Covid-19: Enough protective equipment secured until October

Countries competing for supplies of vital material during pandemic

The Health Service Executive (HSE) has secured protective equipment sufficient to meet the State's needs through to October, it has confirmed.

The availability of Personal Protective Equipment (PPE) has emerged as one of the major themes of the Covid-19 crisis, with countries competing against each other to secure enough supplies.

In a statement, the HSE said it had enough equipment to last until the beginning of October, through a combination of stock on hand and scheduled for delivery over the coming weeks from approved suppliers.

At the peak of demand, the health service said it was distributing more than 11 million items of PPE per week to more than 2,800 public and private health and social care locations across the State such as acute hospitals, community healthcare settings and long term residential facilities.



“As an illustration of the increase in scale and complexity, consider that in 2019 the HSE national distribution centre distributed just over 1 million units of PPE, in contrast during the week of 8-14 May alone, in excess of 11 million units of PPE were distributed,” a spokeswoman for the HSE said.

It has developed an algorithm to determine daily requirements for PPE across a variety of healthcare settings.

PPE – gloves, masks, gowns and other items – is key to minimising the risk of transmission of Covid-19, especially in healthcare settings, and when procedures are underway which increase the risk of aersolisation – the virus spreading through exhaled droplets.

At the height of the crisis, in late March and early April, protocols were developed to help health workers balance their ethical obligations against the risk of operating without PPE, should that come to pass, according to minutes of the acute hospital preparedness subgroup of the National Public health Emergency Team (NPHET).

A meeting on April 9th was told that a paper had been drafted to provide guidance for healthcare workers “in balancing their duty of care to their patients against the magnitude of risk faced, in situations where an intervention on a Covid-19 patient is required and PPE is in short supply”.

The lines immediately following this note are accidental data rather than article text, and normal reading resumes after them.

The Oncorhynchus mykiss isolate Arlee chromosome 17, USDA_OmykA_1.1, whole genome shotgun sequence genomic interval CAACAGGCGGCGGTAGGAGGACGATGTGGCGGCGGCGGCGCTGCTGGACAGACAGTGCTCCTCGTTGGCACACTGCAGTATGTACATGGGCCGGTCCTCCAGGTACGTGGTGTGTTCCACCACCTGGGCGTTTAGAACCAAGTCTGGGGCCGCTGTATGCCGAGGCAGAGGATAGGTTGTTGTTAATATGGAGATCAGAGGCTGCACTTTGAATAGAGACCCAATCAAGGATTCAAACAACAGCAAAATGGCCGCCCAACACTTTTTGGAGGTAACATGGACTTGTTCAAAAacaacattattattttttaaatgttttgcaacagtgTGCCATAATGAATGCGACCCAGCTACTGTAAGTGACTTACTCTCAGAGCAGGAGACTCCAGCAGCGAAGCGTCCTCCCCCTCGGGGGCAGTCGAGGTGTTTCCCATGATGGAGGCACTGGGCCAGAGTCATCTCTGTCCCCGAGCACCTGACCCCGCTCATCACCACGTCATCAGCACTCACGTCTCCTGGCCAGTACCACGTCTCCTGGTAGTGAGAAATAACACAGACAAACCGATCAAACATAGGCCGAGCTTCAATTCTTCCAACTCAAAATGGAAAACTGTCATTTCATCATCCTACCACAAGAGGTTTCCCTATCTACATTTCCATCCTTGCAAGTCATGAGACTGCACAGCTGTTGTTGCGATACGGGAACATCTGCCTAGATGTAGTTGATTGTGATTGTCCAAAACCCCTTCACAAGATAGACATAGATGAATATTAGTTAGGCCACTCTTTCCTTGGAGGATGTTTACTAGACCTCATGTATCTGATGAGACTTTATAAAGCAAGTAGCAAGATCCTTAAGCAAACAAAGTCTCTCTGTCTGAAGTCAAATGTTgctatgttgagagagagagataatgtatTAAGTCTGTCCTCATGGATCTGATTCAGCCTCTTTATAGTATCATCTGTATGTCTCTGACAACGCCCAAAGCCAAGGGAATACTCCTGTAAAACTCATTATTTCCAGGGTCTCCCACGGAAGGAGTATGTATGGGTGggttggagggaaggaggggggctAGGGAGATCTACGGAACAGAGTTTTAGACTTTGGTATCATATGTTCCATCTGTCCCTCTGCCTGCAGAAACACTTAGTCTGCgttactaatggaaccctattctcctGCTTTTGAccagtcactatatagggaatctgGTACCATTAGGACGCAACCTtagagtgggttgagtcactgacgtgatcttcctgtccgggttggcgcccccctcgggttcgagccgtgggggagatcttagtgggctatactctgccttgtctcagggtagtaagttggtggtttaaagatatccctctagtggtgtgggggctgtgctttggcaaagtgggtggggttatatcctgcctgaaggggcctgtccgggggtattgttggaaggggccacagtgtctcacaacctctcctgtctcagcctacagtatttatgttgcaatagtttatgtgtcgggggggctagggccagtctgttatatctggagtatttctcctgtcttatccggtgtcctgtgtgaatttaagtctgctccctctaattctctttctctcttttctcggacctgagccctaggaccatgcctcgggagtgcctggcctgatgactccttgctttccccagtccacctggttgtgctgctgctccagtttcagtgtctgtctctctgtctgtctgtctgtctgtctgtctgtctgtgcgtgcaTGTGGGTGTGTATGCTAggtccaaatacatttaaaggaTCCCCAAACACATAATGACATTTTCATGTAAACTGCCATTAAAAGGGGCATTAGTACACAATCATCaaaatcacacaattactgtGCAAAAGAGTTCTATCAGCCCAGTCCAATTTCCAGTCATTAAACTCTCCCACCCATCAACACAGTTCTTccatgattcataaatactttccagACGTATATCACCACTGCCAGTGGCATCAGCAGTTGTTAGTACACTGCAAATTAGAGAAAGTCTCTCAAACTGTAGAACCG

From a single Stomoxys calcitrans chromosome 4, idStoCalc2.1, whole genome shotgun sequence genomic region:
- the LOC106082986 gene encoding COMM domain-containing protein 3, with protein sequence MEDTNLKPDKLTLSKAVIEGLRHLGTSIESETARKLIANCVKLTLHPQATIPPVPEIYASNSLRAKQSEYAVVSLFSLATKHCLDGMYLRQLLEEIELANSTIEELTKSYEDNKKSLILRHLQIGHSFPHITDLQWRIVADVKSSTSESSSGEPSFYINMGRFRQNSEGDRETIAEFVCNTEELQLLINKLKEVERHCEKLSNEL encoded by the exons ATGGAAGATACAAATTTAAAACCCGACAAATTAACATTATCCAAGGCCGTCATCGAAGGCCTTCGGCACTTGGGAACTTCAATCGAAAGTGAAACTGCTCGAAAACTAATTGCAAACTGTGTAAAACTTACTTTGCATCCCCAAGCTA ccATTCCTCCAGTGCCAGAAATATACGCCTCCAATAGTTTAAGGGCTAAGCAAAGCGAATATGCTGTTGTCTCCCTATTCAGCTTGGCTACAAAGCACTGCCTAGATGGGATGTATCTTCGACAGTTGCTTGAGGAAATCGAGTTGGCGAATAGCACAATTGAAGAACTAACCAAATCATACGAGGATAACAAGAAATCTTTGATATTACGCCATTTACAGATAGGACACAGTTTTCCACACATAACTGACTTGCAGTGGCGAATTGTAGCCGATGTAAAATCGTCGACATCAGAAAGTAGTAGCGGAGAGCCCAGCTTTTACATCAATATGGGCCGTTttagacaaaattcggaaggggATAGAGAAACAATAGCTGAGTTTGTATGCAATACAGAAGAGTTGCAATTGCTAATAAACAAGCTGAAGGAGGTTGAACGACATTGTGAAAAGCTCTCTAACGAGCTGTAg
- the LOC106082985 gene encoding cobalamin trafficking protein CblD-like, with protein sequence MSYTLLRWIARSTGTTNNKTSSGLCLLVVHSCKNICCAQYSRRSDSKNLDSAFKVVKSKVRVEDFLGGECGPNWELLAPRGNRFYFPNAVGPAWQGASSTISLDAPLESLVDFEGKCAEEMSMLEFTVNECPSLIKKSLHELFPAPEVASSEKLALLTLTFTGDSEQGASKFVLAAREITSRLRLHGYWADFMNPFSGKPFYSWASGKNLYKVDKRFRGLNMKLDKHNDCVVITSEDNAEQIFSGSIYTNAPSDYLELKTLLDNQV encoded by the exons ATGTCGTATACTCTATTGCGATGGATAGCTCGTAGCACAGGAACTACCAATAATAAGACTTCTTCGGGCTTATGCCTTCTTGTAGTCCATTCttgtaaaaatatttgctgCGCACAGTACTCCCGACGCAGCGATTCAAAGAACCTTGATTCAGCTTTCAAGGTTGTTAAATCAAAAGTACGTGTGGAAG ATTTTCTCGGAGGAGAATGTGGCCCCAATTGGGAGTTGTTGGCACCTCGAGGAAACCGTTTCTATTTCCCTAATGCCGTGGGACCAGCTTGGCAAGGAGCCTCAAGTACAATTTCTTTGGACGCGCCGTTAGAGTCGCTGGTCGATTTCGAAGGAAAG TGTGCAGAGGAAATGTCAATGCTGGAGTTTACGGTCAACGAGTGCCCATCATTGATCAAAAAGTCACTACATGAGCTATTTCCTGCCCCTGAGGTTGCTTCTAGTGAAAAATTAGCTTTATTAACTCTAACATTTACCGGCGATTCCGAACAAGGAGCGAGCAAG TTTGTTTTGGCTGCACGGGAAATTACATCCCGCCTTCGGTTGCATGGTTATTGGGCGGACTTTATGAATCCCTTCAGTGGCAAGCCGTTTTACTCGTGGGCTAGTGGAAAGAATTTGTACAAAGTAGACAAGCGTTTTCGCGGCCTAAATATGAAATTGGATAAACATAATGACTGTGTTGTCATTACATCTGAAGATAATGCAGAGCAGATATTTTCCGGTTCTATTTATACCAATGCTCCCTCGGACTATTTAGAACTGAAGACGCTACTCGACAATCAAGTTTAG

This included guidance in high-risk situations “the duty of care does not extend to, in particular where a Covid-19 patient is scheduled to undergo an aerosol generating procedure and PPE is not available”.


The meeting was told by the Deputy Chief Nursing Officer (DCNO), Rachel Kenna, that clarity and support was needed "at a time when healthcare workers are anxious and concerned". Ms Kenna also raised that while guidance on the ethical use of PPE exists, it "is not applied consistently across the system, leading to further fear and confusion".

The most visible aspect of the State's efforts to secure PPE has been the "airbridge" strategy, which saw Aer Lingus flights chartered by the HSE to ferry hundreds of millions of euros worth of equipment back from where it was sourced in China.

At its peak, this was operating 35 flights per week. The HSE has also worked on identifying and securing existing and potentially new indigenous suppliers of PPE, it said in a statement.

In addition to purchasing PPE from domestic and overseas suppliers, the State has been urged to examine methods of large-scale decontamination of masks and other items. Such an approach would reduce the need to rely on importation of equipment, as well as the associated costs.

Jack Horgan-Jones

Jack Horgan-Jones

Jack Horgan-Jones is a Political Correspondent with The Irish Times